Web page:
Accessing ownCloud Files Using WebDAV


ownCloud fully supports the WebDAV protocol, and you can connect and synchronize with your ownCloud files over WebDAV. In this chapter you will learn how to connect Linux, Mac OS X, Windows and mobile devices to your ownCloud server via WebDAV. Before we get into configuring WebDAV, let’s take a quick look at the recommended way of connecting client devices to your ownCloud servers.

ownCloud Desktop and Mobile Clients

The recommended method for keeping your desktop PC synchronized with your ownCloud server is by using the ownCloud Desktop Client. You can configure the ownCloud client to save files in any local directory you want, and you choose which directories on the ownCloud server to sync with. The client displays the current connection status and logs all activity, so you always know which remote files have been downloaded to your PC, and you can verify that files created and updated on your local PC are properly synchronized with the server.

The recommended method for syncing your ownCloud server with Android and Apple iOS devices is by using the ownCloud Mobile apps.

To connect to your ownCloud server with the ownCloud mobile apps, use the base URL and folder only:

In addition to the mobile apps provided by ownCloud, you can use other apps to connect to ownCloud from your mobile device using WebDAV. WebDAV Navigator is a good (proprietary) app for Android devices and iPhones. The URL to use on these is:

WebDAV Configuration

If you prefer, you may also connect your desktop PC to your ownCloud server by using the WebDAV protocol rather than using a special client application. Web Distributed Authoring and Versioning (WebDAV) is a Hypertext Transfer Protocol (HTTP) extension that makes it easy to create, read, and edit files on Web servers. With WebDAV you can access your ownCloud shares on Linux, Mac OS X and Windows in the same way as any remote network share, and stay synchronized.

In the following examples, You must adjust to the URL of your ownCloud server installation.

Accessing Files Using Linux

You can access files in Linux operating systems using the following methods.

Nautilus File Manager

Use the davs:// protocol to connect the Nautilus file manager to your ownCloud share:

If your server connection is not HTTPS-secured, use dav:// instead of davs://.

screenshot of configuring Nautilus file manager to use WebDAV

Accessing Files with KDE and Dolphin File Manager

To access your ownCloud files using the Dolphin file manager in KDE, use the webdav:// protocol:


screenshot of configuring Dolphin file manager to use WebDAV

You can create a permanent link to your ownCloud server:

  1. Open Dolphin and click Network in the left-hand column.

    Dolphin File Explorer

  2. Click on the icon labeled Add a Network Folder.
    The resulting dialog should appear with WebDAV already selected.

  3. If WebDAV is not selected, select it.

  4. Click Next.

  5. Enter the following settings:

    • Name: The name you want to see in the Places bookmark, for example ownCloud.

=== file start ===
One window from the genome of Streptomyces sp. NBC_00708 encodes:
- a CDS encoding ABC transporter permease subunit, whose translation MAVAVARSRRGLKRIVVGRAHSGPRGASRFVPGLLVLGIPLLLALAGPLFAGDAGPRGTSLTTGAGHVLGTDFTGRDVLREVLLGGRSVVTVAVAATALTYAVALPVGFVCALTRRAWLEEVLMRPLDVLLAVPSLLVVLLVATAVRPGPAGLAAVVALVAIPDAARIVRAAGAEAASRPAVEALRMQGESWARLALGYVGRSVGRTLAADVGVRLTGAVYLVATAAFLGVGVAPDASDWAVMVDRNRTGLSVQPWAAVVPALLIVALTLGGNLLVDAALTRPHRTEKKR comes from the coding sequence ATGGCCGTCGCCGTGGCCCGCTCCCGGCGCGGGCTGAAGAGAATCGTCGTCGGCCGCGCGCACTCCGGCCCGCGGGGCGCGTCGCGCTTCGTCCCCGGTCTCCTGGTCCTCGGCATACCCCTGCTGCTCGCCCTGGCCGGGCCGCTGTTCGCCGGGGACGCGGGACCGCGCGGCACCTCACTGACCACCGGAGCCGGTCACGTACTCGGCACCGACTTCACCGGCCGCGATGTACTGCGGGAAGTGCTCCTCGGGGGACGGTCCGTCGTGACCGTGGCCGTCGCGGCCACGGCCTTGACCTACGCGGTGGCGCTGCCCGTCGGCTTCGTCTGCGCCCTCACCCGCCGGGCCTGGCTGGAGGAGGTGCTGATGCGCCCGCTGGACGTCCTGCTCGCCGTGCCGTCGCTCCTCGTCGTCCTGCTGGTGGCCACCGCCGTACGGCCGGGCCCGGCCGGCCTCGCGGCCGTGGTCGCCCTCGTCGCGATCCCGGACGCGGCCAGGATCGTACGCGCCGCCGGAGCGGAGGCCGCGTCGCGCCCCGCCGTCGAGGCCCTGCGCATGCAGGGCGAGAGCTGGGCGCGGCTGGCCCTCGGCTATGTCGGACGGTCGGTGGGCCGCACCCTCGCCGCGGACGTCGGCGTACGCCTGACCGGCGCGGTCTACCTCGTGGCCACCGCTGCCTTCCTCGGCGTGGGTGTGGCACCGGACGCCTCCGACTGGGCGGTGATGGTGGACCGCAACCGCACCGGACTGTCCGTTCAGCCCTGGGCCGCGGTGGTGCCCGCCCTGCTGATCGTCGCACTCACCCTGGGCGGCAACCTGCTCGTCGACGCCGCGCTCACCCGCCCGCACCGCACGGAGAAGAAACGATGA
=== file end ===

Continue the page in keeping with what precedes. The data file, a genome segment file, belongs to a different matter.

• User: The ownCloud username you used to log in, for example admin.

    • Server: The ownCloud domain name, for example (without https:// or http://).

    • Folder: Enter the path owncloud/remote.php/webdav.

      Dolphin Network Folder Wizard

  6. (Optional) Check the create icon checkbox for a bookmark to appear in the Places column.

  7. (Optional) Provide any special settings or an SSL certificate in the Port & Encrypted checkbox.

Creating WebDAV Mounts on the Linux Command Line

You can create WebDAV mounts from the Linux command line. This is useful if you prefer to access ownCloud the same way as any other remote filesystem mount. The following example shows how to create a personal mount and have it mounted automatically every time you log in to your Linux computer.

  1. Install the davfs2 WebDAV filesystem driver, which allows you to mount WebDAV shares just like any other remote filesystem. Use this command to install it on Debian/Ubuntu:

    sudo apt-get install davfs2
  2. Use this command to install it on CentOS, Fedora, and openSUSE:

    sudo yum install davfs2
  3. Add yourself to the davfs2 group (this will be effective after the next login):

    sudo usermod -aG davfs2 <username>
  4. Then create an owncloud directory in your home directory for the mountpoint, and .davfs2/ for your personal configuration file:

    mkdir ~/owncloud
    mkdir ~/.davfs2
  5. Copy /etc/davfs2/secrets to ~/.davfs2:

    sudo cat /etc/davfs2/secrets > ~/.davfs2/secrets
  6. Make the permissions read-write owner only:

    chmod 600 ~/.davfs2/secrets
  7. Add your ownCloud login credentials to the end of the secrets file, using your ownCloud server URL and your ownCloud username and password:

    /home/<username>/owncloud <username> <password>
  8. Add the mount information to /etc/fstab: /home/<username>/owncloud davfs user,rw,auto 0 0
  9. Then test that it mounts and authenticates by running the following command. If you set it up correctly you won’t need root permissions:

    mount ~/owncloud
  10. You should also be able to unmount it:

    umount ~/owncloud

Now every time you login to your Linux system your ownCloud share should automatically mount via WebDAV in your ~/owncloud directory. If you prefer to mount it manually, change auto to noauto in /etc/fstab.

Known Issues

Problem: Resource Temporarily Unavailable


If you experience trouble when you create a file in the directory, edit /etc/davfs2/davfs2.conf and add: